Said Ullman: “We were also fascinated by the possibility that modification of vector-feeding behavior could be a conserved trait among plant and animal-infecting members of the Bunyaviridae that evolved as a mechanism to enhance virus transmission. The outcome of our research deeply underscores the evolutionary importance of vector behavioral modification to parasites infecting hosts in both plant and animal kingdoms.”

The research was supported by the UC-Davis College of Agricultural and Environmental Sciences and the graduate program of the UC-Davis Department of Plant Pathology.

Click here to read the full article.

Source: University of California Newsroom

Leave a Reply

Featured Stories

All Vegetables Stories >All Fruits Stories >All Nuts Stories >All Citrus Stories >

The Latest

BerriesReal Estate Firm, Wish Farms Strike Large Land Deal
October 1, 2014
$13.8 million transaction includes more than 800 acres acquired from longtime Central Florida produce operation. Read More
VegetablesFind The Right Market For Your Crops
October 1, 2014
Getting to know the demographics of your market is key to maximizing your return on investment. Read More
Insect ControlBagrada Bug And Brown Marmorated Stink Bug Posing Threa…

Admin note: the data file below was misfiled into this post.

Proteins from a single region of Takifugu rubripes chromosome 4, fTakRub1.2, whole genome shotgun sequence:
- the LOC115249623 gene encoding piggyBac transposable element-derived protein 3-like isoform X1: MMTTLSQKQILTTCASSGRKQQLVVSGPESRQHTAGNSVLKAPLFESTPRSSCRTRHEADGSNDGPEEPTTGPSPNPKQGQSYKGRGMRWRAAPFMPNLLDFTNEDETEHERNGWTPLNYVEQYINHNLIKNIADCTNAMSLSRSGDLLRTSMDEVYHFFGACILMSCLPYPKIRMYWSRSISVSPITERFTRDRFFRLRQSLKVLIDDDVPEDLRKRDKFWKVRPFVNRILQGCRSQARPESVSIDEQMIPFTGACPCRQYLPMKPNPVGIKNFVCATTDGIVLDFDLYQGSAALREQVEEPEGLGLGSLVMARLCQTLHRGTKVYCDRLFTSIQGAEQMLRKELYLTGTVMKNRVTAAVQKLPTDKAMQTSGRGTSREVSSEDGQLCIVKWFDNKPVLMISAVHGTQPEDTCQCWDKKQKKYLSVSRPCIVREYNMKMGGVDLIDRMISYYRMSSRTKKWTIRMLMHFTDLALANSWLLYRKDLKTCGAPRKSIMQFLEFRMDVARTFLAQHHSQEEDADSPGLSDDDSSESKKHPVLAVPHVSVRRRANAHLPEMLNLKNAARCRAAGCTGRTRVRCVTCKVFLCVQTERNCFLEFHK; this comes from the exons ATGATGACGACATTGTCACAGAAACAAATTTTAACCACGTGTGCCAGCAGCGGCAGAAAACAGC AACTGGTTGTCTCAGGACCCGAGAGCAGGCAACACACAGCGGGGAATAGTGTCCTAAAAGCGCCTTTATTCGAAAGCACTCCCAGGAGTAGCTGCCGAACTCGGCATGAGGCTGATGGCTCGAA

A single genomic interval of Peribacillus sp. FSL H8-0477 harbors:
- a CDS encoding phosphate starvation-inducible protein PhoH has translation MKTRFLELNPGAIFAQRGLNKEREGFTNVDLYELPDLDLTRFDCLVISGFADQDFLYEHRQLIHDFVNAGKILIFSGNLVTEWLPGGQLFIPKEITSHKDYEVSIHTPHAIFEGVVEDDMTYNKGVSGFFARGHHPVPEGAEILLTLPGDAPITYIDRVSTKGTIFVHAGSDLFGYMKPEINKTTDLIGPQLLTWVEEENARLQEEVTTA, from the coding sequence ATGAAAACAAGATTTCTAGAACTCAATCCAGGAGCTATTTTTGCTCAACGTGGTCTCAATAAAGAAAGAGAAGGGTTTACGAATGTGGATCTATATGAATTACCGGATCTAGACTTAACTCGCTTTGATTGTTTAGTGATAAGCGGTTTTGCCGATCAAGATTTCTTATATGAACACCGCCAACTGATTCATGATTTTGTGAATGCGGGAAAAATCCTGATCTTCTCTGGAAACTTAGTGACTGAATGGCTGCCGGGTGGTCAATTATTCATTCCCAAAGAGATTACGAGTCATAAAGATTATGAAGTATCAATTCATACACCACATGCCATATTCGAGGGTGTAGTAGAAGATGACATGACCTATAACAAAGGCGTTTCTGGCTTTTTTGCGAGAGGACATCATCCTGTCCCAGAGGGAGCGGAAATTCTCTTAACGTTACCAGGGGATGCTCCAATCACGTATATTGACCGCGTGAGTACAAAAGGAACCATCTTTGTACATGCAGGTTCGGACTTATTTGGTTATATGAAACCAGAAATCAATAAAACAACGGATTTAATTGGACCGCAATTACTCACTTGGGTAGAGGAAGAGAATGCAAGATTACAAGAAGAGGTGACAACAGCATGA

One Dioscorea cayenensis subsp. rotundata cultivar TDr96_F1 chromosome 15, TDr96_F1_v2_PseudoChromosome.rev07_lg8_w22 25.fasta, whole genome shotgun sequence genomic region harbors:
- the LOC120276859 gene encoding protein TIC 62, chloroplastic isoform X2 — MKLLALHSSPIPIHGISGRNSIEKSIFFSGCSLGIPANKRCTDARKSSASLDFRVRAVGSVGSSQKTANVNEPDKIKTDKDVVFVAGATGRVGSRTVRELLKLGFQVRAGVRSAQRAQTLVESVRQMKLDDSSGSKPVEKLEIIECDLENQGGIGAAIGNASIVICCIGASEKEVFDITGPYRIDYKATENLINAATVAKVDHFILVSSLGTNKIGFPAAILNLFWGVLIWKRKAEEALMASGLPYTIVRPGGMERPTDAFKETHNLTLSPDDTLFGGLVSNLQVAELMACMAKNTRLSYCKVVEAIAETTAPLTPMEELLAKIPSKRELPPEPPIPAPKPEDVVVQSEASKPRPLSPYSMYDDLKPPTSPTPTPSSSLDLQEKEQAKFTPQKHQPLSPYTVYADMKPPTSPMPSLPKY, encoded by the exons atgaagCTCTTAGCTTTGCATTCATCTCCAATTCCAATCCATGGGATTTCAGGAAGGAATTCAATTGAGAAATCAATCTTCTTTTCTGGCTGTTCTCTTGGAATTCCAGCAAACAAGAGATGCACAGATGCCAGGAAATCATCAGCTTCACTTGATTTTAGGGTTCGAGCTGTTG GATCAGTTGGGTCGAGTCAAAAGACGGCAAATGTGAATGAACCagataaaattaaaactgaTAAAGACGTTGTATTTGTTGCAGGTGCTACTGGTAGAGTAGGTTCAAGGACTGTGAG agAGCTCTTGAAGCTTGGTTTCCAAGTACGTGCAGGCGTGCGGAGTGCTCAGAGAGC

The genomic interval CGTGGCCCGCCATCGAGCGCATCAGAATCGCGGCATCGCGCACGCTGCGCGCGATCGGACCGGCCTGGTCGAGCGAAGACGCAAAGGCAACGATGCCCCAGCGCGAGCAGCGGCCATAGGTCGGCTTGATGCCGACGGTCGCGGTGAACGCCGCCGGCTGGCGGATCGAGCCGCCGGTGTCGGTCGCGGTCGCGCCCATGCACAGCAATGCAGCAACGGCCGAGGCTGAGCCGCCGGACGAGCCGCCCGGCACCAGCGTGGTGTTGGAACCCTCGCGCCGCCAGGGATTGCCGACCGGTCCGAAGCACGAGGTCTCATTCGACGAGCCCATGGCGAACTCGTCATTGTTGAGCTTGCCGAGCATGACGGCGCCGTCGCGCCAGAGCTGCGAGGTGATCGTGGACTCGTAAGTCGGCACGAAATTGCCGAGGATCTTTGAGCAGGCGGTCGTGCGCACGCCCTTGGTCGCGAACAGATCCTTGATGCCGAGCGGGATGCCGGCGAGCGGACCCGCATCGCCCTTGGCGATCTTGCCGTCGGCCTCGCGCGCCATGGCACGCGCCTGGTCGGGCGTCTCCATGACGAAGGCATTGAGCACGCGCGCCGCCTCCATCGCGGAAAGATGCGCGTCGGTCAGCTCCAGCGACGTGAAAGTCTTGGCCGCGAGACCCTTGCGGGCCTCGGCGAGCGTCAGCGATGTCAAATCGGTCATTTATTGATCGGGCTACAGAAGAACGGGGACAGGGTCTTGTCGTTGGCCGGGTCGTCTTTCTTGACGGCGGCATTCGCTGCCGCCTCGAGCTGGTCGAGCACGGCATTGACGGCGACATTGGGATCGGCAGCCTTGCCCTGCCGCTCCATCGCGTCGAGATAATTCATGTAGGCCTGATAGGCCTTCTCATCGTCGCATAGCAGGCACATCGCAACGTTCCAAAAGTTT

October 1, 2014
Two species of stink bugs are now posing a serious threat to agricultural production in the Western U.S.: the brown Read More
OrganicResearchers Breeding Organic Tomato Varieties Receive $…
October 1, 2014
Purdue University accepts funding to lead multi-institution research to breed organic varieties that will resist foliar diseases. Read More
Vegetables14 Quality Cabbage Varieties [Slideshow]
October 1, 2014
Browse the slideshow below for information on cabbage varieties from the nation’s leading seed breeders and distributors. Read More
FruitsOrganic And Local Food Economies Receive More Than $52 …
October 1, 2014
Most of the grants were authorized through the 2014 Farm Bill. Read More
Insect ControlMore Than 600,000 Acres Removed From Golden Nematode Re…